East of Loop 101 in Tempe/Chandler and inside that out to the edges of the metro is where the largest concentration of members are, also includes southeast of the 202. The concentrations in the rest of the Phoenix area seem to be less and less the further north and west you go but it is still enough to support the Phoenix temple.

coachodeeps said...

My dad attended the funeral for James O. Mason in Farmington today. Presidents Nelson and Eyring were the
Re (President Nelson, of course, presided). Both gave remarks.

Andrew Reed said...

The new 'Riverena Stake" just formed today in Australia, covering some wards and branches in Victoria and New South Wales (from Wagga Wagga to Bendigo).......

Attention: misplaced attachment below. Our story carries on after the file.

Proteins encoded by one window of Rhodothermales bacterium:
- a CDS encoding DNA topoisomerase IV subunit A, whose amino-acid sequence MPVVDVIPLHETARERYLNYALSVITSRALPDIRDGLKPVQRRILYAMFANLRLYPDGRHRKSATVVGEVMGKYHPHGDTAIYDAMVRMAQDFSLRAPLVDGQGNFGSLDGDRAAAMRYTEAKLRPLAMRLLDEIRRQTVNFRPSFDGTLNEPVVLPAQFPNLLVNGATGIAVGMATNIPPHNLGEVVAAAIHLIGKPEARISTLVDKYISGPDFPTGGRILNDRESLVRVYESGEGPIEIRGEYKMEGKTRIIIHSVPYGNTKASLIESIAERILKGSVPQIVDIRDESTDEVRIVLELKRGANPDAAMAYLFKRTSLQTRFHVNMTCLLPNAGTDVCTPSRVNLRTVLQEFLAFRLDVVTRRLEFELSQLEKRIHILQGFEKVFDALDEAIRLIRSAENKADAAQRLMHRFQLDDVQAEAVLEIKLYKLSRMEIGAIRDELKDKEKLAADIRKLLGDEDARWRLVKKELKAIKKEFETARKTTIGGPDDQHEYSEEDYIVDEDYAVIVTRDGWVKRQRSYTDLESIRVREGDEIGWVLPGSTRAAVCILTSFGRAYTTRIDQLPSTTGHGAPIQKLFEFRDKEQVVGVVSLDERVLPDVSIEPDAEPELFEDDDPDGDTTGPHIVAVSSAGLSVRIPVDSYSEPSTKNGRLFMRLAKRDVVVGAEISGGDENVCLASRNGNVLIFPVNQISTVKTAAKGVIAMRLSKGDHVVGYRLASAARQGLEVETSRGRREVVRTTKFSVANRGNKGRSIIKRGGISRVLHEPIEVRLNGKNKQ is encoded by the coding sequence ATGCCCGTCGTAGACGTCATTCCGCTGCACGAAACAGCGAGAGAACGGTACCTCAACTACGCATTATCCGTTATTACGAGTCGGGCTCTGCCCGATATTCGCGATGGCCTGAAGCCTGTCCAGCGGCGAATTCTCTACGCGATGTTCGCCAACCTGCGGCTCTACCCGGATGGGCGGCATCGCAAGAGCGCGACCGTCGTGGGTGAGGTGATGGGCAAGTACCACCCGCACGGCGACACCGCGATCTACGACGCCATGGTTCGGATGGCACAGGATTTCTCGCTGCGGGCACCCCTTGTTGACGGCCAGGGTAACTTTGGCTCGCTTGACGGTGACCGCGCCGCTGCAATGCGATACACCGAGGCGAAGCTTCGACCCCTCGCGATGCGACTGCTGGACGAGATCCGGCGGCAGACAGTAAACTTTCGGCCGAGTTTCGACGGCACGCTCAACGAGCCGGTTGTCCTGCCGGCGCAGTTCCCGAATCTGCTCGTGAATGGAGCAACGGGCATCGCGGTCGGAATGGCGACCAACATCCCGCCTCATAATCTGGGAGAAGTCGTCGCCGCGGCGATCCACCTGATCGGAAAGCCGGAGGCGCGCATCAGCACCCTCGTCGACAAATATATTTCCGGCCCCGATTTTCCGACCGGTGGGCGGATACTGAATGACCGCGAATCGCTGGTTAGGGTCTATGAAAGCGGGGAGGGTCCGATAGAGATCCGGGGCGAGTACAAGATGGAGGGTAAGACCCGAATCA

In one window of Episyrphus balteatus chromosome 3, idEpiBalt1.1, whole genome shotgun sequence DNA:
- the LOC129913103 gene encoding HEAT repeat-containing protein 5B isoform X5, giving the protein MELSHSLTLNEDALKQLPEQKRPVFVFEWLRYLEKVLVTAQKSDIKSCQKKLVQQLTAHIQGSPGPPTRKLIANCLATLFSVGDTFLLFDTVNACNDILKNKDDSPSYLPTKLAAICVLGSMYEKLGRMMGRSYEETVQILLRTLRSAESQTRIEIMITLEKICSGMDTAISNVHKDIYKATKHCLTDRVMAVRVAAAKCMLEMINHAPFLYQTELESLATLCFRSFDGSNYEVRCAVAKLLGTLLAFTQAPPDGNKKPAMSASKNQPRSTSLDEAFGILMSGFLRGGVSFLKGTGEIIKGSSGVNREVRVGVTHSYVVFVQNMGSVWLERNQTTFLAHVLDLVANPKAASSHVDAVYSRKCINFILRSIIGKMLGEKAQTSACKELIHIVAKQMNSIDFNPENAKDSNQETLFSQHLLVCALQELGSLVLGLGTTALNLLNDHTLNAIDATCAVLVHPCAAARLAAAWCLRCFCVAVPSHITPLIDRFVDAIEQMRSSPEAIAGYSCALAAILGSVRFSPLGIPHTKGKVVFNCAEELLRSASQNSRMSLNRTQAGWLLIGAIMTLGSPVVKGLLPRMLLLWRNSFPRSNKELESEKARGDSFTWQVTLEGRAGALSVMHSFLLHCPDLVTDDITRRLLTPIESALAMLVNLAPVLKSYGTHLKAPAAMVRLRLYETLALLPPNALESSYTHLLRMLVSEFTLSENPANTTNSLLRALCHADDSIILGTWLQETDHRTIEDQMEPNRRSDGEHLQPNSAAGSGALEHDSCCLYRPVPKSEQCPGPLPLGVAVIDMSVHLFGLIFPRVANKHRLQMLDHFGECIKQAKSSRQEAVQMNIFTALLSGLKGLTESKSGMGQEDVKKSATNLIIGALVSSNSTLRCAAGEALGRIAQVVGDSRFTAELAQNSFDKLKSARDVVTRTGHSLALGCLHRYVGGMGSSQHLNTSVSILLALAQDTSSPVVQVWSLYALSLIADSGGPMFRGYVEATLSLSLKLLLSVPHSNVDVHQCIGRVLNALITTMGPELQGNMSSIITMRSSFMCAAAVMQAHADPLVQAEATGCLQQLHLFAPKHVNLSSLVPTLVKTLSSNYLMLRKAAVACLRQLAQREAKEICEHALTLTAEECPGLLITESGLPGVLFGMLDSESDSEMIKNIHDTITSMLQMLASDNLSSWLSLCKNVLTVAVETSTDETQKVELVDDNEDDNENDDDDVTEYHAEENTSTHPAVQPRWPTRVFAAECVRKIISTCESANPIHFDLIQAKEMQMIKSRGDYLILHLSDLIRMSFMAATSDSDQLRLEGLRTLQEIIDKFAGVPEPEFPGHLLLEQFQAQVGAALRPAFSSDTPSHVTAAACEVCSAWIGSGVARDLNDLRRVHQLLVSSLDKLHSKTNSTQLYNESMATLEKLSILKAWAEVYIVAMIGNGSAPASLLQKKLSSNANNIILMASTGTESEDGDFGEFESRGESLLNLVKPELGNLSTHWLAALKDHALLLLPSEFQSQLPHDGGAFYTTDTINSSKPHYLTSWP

Christopher Duerig said...

Andrew Reed, Did the Wangaratta Australia District (that included the Wagga Wagga Branch) + Bendigo Ward (from the Melbourne Australia Craigieburne Stake), get upgraded to become the "Riverena Australia Stake" that you reported here?

Johnathan Reese Whiting said...


I've heard similar quotes like like that throughout my life, but I don't remember whether they were supposed to be attributed to Elder Holland or if several leaders have made similar statements.

Personally, I read the Book of Mormon completely in Spanish a couple of times on my mission, and it helped me learn the language. Since the mission, I've read portions of it in Portuguese and German, and it's been helpful in understanding those languages, too.

I couldn't find an Elder Holland quote, but here's one from an article by Elder Jager of the Seventy: